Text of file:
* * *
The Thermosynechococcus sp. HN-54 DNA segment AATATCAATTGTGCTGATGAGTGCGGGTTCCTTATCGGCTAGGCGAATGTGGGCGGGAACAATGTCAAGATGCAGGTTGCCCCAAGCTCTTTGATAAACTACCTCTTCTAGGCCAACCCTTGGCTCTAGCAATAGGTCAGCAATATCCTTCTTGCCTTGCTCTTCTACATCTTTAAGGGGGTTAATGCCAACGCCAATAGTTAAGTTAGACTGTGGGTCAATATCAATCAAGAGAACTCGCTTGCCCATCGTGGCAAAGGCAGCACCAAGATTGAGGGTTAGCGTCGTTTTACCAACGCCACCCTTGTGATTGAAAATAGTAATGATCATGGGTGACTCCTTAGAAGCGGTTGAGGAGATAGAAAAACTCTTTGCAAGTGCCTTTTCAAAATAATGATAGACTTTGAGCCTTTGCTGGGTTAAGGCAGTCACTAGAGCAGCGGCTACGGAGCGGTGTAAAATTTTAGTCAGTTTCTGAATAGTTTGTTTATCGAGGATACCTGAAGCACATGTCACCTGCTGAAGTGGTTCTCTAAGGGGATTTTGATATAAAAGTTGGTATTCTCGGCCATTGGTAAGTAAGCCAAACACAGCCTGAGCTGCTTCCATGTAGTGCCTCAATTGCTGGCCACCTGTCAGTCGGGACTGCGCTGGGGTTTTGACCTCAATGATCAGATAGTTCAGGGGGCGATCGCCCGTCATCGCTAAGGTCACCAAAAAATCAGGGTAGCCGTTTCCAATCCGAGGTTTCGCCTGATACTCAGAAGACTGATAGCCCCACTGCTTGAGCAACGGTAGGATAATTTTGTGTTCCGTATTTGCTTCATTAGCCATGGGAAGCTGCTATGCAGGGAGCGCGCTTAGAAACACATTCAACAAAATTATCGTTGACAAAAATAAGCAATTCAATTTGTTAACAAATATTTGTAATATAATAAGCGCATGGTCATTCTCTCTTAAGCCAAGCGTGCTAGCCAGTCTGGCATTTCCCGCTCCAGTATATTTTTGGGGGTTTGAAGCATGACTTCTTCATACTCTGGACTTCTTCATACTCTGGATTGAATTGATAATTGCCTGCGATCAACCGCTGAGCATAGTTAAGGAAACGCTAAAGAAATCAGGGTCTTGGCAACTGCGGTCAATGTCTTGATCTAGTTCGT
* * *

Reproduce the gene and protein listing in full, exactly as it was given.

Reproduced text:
The Thermosynechococcus sp. HN-54 DNA segment AATATCAATTGTGCTGATGAGTGCGGGTTCCTTATCGGCTAGGCGAATGTGGGCGGGAACAATGTCAAGATGCAGGTTGCCCCAAGCTCTTTGATAAACTACCTCTTCTAGGCCAACCCTTGGCTCTAGCAATAGGTCAGCAATATCCTTCTTGCCTTGCTCTTCTACATCTTTAAGGGGGTTAATGCCAACGCCAATAGTTAAGTTAGACTGTGGGTCAATATCAATCAAGAGAACTCGCTTGCCCATCGTGGCAAAGGCAGCACCAAGATTGAGGGTTAGCGTCGTTTTACCAACGCCACCCTTGTGATTGAAAATAGTAATGATCATGGGTGACTCCTTAGAAGCGGTTGAGGAGATAGAAAAACTCTTTGCAAGTGCCTTTTCAAAATAATGATAGACTTTGAGCCTTTGCTGGGTTAAGGCAGTCACTAGAGCAGCGGCTACGGAGCGGTGTAAAATTTTAGTCAGTTTCTGAATAGTTTGTTTATCGAGGATACCTGAAGCACATGTCACCTGCTGAAGTGGTTCTCTAAGGGGATTTTGATATAAAAGTTGGTATTCTCGGCCATTGGTAAGTAAGCCAAACACAGCCTGAGCTGCTTCCATGTAGTGCCTCAATTGCTGGCCACCTGTCAGTCGGGACTGCGCTGGGGTTTTGACCTCAATGATCAGATAGTTCAGGGGGCGATCGCCCGTCATCGCTAAGGTCACCAAAAAATCAGGGTAGCCGTTTCCAATCCGAGGTTTCGCCTGATACTCAGAAGACTGATAGCCCCACTGCTTGAGCAACGGTAGGATAATTTTGTGTTCCGTATTTGCTTCATTAGCCATGGGAAGCTGCTATGCAGGGAGCGCGCTTAGAAACACATTCAACAAAATTATCGTTGACAAAAATAAGCAATTCAATTTGTTAACAAATATTTGTAATATAATAAGCGCATGGTCATTCTCTCTTAAGCCAAGCGTGCTAGCCAGTCTGGCATTTCCCGCTCCAGTATATTTTTGGGGGTTTGAAGCATGACTTCTTCATACTCTGGACTTCTTCATACTCTGGATTGAATTGATAATTGCCTGCGATCAACCGCTGAGCATAGTTAAGGAAACGCTAAAGAAATCAGGGTCTTGGCAACTGCGGTCAATGTCTTGATCTAGTTCGT